The new edition of Final Cut Pro is anything but an evolutionary change to the popular video editing platform. Professional editors familiar with the interface present in FCP 7 have ranted about the changes for one reason or another while users of lower-powered editors like iMovie and others are probably very grateful for the steep price drop and easy user interface Final Cut Pro X delivers. Personally, after having to deal with constant audio issues and intentional limitations iMovie presents, the move to FCP X has come as a pleasant change from underpowered platforms.
While much of FCP X is drag and drop, there are a few details that can be very confusing to amateur video editors. One of these details is the seemingly simple act of adding transitions and effects to titles and overlays. By default, things seems to magically appear and disappear without fluid and motion. A quick take can be good if the video it rides over also switches, but when you want an overlay to transition smoothly, the drag-and-drop method used on the primary video doesn’t seem to work.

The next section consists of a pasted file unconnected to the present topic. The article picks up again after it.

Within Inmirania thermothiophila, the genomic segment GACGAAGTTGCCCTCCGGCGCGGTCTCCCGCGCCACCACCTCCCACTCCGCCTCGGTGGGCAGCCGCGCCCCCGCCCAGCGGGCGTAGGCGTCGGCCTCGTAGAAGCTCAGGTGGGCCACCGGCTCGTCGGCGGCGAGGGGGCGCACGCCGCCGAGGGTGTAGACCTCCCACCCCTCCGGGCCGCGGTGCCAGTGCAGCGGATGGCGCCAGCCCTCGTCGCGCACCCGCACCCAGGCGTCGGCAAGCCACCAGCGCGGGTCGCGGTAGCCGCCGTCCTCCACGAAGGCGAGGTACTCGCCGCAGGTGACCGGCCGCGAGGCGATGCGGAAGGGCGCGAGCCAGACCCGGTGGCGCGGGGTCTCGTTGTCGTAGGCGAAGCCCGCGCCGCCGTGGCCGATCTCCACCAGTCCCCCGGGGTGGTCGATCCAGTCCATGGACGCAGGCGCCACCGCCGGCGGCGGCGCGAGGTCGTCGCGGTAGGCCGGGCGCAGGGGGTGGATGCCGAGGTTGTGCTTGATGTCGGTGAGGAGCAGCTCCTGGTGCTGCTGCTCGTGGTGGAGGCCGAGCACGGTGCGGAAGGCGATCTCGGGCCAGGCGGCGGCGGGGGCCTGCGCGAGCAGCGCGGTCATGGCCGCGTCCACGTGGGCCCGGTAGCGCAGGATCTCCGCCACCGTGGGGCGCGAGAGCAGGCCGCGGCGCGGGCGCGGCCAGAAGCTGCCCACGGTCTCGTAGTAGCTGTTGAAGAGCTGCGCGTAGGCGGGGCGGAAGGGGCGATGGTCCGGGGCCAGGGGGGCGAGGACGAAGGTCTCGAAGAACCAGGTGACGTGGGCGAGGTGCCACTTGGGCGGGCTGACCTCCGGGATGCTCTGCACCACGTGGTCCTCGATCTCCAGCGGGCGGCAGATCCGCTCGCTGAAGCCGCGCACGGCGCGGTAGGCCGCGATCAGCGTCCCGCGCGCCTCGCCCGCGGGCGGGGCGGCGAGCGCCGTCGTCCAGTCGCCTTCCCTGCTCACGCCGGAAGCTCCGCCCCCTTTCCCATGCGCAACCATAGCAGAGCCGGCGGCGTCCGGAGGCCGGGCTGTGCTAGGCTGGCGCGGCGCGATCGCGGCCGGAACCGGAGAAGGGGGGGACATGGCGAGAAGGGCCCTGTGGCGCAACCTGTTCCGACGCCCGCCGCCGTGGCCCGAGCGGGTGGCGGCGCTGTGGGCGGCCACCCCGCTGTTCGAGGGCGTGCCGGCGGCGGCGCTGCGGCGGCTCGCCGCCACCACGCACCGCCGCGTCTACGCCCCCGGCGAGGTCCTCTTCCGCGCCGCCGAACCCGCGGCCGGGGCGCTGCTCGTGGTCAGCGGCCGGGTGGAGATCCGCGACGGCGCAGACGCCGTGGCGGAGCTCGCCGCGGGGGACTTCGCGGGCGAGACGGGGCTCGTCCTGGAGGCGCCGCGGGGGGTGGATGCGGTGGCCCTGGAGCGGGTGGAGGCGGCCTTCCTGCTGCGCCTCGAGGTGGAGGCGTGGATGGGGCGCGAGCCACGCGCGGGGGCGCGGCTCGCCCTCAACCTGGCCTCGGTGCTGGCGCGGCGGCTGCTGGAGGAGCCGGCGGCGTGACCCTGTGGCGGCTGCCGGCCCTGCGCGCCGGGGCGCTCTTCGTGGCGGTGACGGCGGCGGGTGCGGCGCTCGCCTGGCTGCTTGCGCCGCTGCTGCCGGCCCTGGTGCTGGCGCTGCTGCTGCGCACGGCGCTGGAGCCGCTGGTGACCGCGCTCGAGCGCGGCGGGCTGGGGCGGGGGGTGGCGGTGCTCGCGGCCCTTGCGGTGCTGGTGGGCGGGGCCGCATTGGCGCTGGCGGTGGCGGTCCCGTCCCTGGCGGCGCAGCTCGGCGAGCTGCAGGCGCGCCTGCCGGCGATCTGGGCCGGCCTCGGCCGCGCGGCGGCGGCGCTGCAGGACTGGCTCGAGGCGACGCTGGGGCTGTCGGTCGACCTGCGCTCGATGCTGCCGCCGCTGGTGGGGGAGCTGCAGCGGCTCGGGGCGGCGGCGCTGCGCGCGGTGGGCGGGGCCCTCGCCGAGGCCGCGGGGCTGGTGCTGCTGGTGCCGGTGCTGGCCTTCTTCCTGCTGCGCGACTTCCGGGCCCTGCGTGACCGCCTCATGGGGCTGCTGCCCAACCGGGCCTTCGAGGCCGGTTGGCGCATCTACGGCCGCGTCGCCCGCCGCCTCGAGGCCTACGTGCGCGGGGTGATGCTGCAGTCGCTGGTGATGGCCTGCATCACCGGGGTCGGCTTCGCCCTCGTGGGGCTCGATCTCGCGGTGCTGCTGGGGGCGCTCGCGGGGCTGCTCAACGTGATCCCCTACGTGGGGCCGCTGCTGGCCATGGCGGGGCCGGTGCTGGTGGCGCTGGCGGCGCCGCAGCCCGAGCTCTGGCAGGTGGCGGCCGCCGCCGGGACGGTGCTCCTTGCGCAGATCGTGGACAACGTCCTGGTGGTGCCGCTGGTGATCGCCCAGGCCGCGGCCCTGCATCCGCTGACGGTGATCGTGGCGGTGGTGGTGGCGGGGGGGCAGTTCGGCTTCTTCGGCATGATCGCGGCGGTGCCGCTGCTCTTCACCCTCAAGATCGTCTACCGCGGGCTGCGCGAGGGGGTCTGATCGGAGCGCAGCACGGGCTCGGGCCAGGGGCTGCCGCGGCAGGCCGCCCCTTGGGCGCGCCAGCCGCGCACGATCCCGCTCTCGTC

In order to enable this option, all you need to do is right-click on the overlay in the timeline and select Create Storyline. This will expand the overlay in the timeline and allow you to add cross dissolves (also available with a right-click) or drag other effects in from the transitions browser.
If you’re having a hard time finding the transitions browser, you can access it through the Window menu under Media. It is also located on the right-hand side with an icon that looks like an hourglass by default.
Once this is done, you an begin adding all the transitions your heart desires. Make your overlay image appear with a fancy spinning fly-in or zip away. While FCP X certainly isn’t as easy as iMovie or as “professional” as FCP 7, it can certainly prove a useful editor with a little practice.